A descriptive study of persistent oxaliplatin-induced peripheral neuropathy in patients with colorectal cancer
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- Vatandoust, S., Joshi, R., Pittman, K.B. et al. Support Care Cancer (2014) 22: 513. doi:10.1007/s00520-013-2004-3
Prolonged neurotoxicity after systemic chemotherapy has the potential to impact on quality of life. We explored the frequency of persistent peripheral neuropathy in patients who received oxaliplatin for colorectal cancer at two local centres.
Patients and methods
Questionnaires were sent to patients who completed treatment with oxaliplatin for colorectal cancer at least 20 months prior to entering the study. Neuropathy questions were adapted from the FACT/GOG-Ntx (V.4) questionnaire.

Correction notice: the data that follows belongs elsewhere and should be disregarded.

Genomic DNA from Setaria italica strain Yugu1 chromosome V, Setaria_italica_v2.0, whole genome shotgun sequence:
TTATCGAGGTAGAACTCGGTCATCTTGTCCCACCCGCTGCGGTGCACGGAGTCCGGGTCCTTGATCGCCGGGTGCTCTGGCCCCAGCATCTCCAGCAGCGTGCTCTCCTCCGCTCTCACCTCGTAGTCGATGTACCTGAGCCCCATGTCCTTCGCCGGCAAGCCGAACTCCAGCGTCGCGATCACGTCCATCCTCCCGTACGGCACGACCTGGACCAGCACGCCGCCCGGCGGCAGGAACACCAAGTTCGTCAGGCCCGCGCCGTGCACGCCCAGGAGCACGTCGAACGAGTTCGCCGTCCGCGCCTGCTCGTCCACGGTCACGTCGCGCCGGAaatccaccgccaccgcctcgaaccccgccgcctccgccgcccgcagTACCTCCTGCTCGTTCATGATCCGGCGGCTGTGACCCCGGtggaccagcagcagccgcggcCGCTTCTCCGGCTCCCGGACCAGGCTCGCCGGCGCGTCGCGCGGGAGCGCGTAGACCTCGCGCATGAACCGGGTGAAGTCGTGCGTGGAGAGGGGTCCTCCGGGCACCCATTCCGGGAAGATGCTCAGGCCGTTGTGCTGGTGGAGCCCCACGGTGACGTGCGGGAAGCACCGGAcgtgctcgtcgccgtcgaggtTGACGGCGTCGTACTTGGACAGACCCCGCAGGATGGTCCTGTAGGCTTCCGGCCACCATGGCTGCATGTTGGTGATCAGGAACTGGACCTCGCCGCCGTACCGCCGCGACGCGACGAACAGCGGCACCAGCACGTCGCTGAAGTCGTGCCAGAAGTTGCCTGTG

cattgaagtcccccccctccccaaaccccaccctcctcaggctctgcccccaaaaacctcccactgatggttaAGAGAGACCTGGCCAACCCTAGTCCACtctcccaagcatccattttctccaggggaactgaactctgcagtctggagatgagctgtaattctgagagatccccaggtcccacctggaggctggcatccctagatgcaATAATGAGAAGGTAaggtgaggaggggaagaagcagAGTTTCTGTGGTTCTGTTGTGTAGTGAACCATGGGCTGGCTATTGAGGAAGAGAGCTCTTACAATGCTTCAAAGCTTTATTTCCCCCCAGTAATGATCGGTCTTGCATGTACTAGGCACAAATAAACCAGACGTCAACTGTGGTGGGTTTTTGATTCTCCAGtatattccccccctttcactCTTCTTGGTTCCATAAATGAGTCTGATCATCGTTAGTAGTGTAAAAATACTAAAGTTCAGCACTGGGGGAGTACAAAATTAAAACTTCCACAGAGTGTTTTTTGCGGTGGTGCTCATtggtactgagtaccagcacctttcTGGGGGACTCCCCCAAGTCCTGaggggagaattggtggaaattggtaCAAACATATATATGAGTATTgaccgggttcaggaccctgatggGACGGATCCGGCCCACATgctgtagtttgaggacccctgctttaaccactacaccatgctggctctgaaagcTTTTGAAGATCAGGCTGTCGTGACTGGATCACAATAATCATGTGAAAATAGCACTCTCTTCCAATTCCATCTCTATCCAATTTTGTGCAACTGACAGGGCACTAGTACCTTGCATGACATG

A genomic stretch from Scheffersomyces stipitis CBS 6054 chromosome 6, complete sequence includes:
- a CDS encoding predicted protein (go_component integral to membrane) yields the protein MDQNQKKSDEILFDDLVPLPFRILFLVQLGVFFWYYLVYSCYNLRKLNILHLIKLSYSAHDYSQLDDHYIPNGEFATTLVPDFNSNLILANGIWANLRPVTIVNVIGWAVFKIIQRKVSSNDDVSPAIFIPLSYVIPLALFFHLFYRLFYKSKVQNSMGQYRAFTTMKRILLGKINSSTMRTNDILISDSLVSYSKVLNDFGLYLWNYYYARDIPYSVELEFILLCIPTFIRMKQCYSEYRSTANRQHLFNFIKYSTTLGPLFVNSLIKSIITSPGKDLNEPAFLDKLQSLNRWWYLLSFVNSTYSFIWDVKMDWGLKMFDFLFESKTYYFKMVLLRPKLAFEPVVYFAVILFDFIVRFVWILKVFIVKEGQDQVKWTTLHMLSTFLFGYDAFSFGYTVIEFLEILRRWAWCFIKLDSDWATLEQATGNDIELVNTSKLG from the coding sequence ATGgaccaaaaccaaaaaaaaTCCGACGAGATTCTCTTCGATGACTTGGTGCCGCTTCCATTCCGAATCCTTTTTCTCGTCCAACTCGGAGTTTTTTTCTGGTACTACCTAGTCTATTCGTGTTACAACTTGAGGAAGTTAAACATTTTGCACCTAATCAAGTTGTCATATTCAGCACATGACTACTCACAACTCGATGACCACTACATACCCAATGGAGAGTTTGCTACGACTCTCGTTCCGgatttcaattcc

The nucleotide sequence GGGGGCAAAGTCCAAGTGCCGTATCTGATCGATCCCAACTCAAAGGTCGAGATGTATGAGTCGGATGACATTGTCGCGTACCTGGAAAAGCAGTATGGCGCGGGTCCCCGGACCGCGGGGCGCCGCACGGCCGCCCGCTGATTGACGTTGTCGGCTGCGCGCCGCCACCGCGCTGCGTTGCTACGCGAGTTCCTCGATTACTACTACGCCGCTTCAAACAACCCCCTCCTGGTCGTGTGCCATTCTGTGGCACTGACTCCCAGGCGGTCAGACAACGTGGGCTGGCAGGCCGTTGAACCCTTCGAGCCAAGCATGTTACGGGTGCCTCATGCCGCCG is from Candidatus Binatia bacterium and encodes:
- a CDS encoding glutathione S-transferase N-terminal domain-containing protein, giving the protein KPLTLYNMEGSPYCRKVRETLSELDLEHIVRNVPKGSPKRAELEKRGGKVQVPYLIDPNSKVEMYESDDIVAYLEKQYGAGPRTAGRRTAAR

Of the 56 eligible patients, 27 returned the questionnaire. Twenty-five patients (93 %) experienced neuropathic symptoms during their treatment; 11 had grade-2, and two had grade-3 symptoms. At the time of completing the questionnaire, 17 patients (63.0 %; 95%CI 43.9–79.4 %) were still symptomatic with 12 patients (44.4 %; 95%CI 26.8–63.3) having grade-2 or grade-3 symptoms and three patients (11.1 %; 95%CI 2.9–27.3) having grade-3 neuropathic symptoms. Participants who received more than 900 mg/m2 oxaliplatin had a significantly higher risk of persistent grade-2 or grade-3 neuropathy (p = 0.031, RR = 8.3 95%CI = 1.2–57.4). There was a trend toward increased risk of persistent neuropathy of any grade among participants with a history of regular alcohol use (p = 0.051; RR = 1.7 95%CI 1.0–2.8).
Persistent oxaliplatin-induced neuropathy is not as uncommon as previously suggested, and the rate of grade-2 and grade-3 symptoms could be considerably higher than previous reports.